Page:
‘The complaint says that when Hall married Miss Whitmore in Jersey City on May 21, 1908, he was already the husband of Florence Teal of Rochester, whom he had married in Jersey City in 1906. The first Mrs. Hall got a divorce in 1909.
‘Shortly after Hall married Miss Whitmore they went to London on their wedding trip, and Hall was arrested there for giving a worthless check for an automobile. Soon afterward Miss Whitmore came back here alone and said that Hall had taken all her jewels. She was in the dressmaking business for a time, but afterward reappeared on the stage.’
(The Evening World, New York, New York, Thursday, 29 June 1911, p. 4d)

‘… And there’s Vida Whitmore. Poor dear, didn’t hear about the bad deal she got. She married Mandeville de Marigny Hall, son of a fabulously wealthy New Yorker and cousin of Duke Villanbrosa [sic]. What did she get? All her lovely diamonds and rubies in pawn. A suit for bigamy because Hall was in such a hurry to marry her he completely forgot he was still married to somebody else. Oh, dear! …’
”’I had known Mr. Hall two years when we were married. That shows you never find them out until you marry then. He made a will leaving me everything he possessed. That was funny for he didn’t have anything – but debts. He got me to pawn all the jewels I had, saying he didn’t want to see them about as reminders. He promised me a twenty-five thousand dollar pearl necklace in their place. That necklace was a dream. So are millionaires’ sons, now.” Mrs. Mandeville de Marigny Hall, formerly Vida Whitmore.’
‘Why No Chorus Girl Can Afford to Wed a Millionaire’s Son,’ El Paso Herald, El Paso, Texas, 26 March 1912, p. 7

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Mons. Marius as he appeared in H.B. Farnie’s English version of Offenbach’s Madame Favart, Strand Theatre, London, 12 April 1879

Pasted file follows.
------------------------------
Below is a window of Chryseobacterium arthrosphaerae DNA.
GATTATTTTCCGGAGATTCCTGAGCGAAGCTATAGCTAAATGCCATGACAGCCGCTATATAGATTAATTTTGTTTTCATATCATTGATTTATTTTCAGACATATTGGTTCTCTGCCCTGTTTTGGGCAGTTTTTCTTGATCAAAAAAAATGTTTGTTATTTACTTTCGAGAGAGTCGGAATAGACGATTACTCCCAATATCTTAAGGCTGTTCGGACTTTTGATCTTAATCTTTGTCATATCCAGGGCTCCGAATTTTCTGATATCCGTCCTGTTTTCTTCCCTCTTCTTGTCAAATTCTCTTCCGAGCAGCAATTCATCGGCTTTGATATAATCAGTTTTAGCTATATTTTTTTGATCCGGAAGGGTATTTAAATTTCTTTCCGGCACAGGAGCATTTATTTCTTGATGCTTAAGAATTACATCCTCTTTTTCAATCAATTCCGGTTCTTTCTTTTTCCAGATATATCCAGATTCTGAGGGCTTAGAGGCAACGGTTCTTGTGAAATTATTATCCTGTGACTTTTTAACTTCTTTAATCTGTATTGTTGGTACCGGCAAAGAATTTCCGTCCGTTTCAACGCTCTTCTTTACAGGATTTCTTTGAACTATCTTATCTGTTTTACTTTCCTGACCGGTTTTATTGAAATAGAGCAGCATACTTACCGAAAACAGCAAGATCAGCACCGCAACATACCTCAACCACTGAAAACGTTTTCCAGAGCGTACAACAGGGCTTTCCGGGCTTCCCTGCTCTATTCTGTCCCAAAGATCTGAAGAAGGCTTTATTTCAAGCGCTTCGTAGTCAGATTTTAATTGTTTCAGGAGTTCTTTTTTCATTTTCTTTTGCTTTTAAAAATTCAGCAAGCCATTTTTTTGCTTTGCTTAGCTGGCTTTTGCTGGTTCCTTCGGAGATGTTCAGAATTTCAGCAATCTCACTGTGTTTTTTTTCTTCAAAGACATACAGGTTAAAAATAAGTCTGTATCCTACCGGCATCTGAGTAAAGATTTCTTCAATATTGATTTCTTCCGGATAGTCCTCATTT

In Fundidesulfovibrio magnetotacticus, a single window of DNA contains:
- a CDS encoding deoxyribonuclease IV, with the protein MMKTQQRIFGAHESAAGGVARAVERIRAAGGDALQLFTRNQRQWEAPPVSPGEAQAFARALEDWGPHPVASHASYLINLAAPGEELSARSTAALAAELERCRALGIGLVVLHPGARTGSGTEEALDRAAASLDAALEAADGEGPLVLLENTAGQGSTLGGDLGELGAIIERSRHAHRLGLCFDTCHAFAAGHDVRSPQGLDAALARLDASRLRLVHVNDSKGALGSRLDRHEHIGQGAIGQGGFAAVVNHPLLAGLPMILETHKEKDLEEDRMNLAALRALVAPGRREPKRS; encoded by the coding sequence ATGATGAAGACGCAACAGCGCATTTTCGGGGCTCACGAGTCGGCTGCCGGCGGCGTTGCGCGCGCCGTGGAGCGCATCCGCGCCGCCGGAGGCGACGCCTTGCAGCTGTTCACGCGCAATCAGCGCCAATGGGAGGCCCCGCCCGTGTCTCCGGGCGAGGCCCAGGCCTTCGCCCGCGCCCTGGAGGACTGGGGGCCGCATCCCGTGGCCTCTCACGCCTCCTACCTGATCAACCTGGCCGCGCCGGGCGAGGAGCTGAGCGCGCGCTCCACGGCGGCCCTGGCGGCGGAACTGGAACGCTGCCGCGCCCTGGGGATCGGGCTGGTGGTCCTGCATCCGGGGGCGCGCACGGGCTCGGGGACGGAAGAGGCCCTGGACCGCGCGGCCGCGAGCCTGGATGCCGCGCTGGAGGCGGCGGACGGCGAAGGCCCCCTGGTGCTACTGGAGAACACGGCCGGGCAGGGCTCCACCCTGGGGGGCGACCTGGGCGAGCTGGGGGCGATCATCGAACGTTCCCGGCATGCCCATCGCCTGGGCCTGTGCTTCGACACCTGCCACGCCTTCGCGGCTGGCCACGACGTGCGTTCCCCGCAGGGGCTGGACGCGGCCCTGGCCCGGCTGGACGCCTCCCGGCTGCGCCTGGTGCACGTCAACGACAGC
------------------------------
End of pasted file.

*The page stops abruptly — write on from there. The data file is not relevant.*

January 9, 2013

Claude Marius (1850-1896),
French actor, singer and stage manager,
affectionately known by English audiences as Mons. Marius as he appeared in H.B. Farnie’s English version of
Offenbach’s Madame Favart, Strand Theatre, London, 12 April 1879
(photo: The London Stereoscopic & Photographic Co Ltd, London, 1879)

MARIUS, CLAUDE (a nom de théâtre; CLAUDE MARIUS DUPLANY), born February 18, 1850, Paris. He entered the dramatic profession in 1865 as an auxiliary at the Folies Dramatiques, playing parts in most of the popular pieces presented there for a brief period. In 1869 he came to London, and appeared at the Lyceum Theatre in the characters of Landry in Chilperic, and of Siebel in Little Faust. M. Duplany joined the French Army during the Franco-Prussian war; but in 1872 returned to London, and, at the Philharmonic Theatre, appeared as Charles Martel and Drogan in Généviève de Brabant. Subsequently “M. Marius” joined the company of the Strand Theatre, where he has played and “created” many parts, among them the following: viz. Major Roland de Roncevaux in Nemesis, Rimbobo in Loo, Baron Victor de Karadec in Family Ties, Orloff in Dora and Diplunacy, and Dubisson in Our Club. On Saturday, April 12, 1879, first performance at the Strand of an English version of Offenbach’s Madame Favart, he sustained the rôle of M. Favart.’
(Charles E. Pascoe, editor, The Dramatic List, David Bogue, London, 1880, p.256)